Hello, AP? The relevant “wanting” here is done by lawyers, not consumers. (“When consumers want to create or join a class-action lawsuit…”) And that’s kind of emblematic of how you miss the point on the Consumer Finance Protection Board’s big announcement of a rule yesterday rescuing many class action lawyers from the arbitration clauses to which their putative clients would otherwise have given legal consent.

More: BNA, James Copland, WSJ:

The industry reaction was swift, with Wall Street and its advocates warning of unintended consequences of the rule within hours of the CFPB proposing it on Thursday.

The change likely will result in higher litigation costs for banks, which they will offset either by raising the costs of consumer-loan products or reducing services, said Nessa Feddis, senior vice president for consumer protection and payments at the American Bankers Association, an industry group.

House Financial Services Committee Chairman Jeb Hensarling (R., Texas) called the proposed rule “a big, wet kiss to trial attorneys.”

And: Omri Ben-Shahar, Forbes:

While the overall effect on consumers depends on the balance between meritorious and frivolous class actions, one prediction can be made with confidence. Firms will now take greater care in drafting even longer fine print agreements, where everything is fully “disclosed.” Since many class actions allege violations that can often be corrected through more comprehensive legal disclosures and warnings, firms will lawyer up and write longer and even less readable boilerplate. The “asterisk” will be the winner — the routine disclaimers that accompany advertisements, as in: “Footlong is an average; reasonable variations may apply.” In the end, the CFPB’s proposed regulation will not improve the value of financial services to consumers. It will instead lavish upon people even longer and more excruciating small print.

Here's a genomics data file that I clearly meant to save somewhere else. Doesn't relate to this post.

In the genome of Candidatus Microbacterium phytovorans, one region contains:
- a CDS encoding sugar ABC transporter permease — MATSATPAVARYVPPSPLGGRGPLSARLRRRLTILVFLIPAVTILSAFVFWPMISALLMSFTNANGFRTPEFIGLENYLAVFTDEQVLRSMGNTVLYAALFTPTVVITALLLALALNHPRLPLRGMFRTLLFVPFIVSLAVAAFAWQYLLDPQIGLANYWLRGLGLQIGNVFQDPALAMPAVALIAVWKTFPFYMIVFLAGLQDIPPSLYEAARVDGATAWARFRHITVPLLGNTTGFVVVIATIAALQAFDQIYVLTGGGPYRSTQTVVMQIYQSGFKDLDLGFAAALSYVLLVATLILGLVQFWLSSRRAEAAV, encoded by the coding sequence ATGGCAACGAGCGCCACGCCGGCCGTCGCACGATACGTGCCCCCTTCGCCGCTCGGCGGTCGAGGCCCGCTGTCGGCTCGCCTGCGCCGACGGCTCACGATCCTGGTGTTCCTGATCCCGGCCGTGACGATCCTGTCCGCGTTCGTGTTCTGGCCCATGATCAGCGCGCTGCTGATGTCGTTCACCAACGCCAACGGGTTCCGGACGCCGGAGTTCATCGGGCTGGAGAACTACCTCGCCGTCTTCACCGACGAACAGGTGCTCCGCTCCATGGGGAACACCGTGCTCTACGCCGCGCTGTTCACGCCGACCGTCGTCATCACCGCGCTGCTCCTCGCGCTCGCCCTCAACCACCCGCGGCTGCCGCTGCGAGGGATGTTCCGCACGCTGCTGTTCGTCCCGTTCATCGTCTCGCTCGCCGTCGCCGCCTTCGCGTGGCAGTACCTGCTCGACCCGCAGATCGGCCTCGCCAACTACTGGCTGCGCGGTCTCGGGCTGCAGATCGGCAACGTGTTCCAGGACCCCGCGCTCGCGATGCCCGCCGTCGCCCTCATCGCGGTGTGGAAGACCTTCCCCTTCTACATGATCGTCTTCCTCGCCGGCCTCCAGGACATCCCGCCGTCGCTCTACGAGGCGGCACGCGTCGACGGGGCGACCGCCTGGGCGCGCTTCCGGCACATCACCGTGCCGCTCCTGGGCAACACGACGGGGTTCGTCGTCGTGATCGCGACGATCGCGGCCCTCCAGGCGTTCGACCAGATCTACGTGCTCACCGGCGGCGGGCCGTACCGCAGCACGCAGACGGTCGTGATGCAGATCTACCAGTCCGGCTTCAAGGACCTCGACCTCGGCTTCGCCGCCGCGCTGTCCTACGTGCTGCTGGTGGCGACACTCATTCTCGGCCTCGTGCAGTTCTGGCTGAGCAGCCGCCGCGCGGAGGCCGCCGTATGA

Will the Supreme Court now turn against employment arbitration?

In a case involving Murphy Oil, the National Labor Relations Board contends that “a mandatory arbitration provision violates the National Labor Relations Act. That has been the position of the NLRB for some time now, notwithstanding almost universal rejection by the courts.” The Fifth Circuit, unsurprisingly, joined other precedent and upheld the employer. Until just a short time ago, given a Supreme Court on which Justice Antonin Scalia had penned strong opinions in favor of freedom to contract in favor of arbitration as a choice, “employers would not have been terribly concerned if the NLRB had appealed.” But now? [Michael Fox, Jottings By an Employer’s Lawyer]

Behind the Times: arbitration and its critics

In its long-running campaign against arbitration as a contractually chosen alternative to its own services, the Litigation Lobby recently scored a coup in the form of a New York Times series intensely negative on the practice. I joined radio host Bob Zadek recently for a discussion of the issue.

More on arbitration recently from Jim Copland in the Wall Street Journal, from Daniel Fisher (“New York Times Cites The Wrong Case To Support Class Actions”) and Greg Herbers, Washington Legal Foundation (“Rebuffed Twice in Texas, the NLRB Takes its Crusade Against [Class-Action] Arbitration [Agreements] to California”).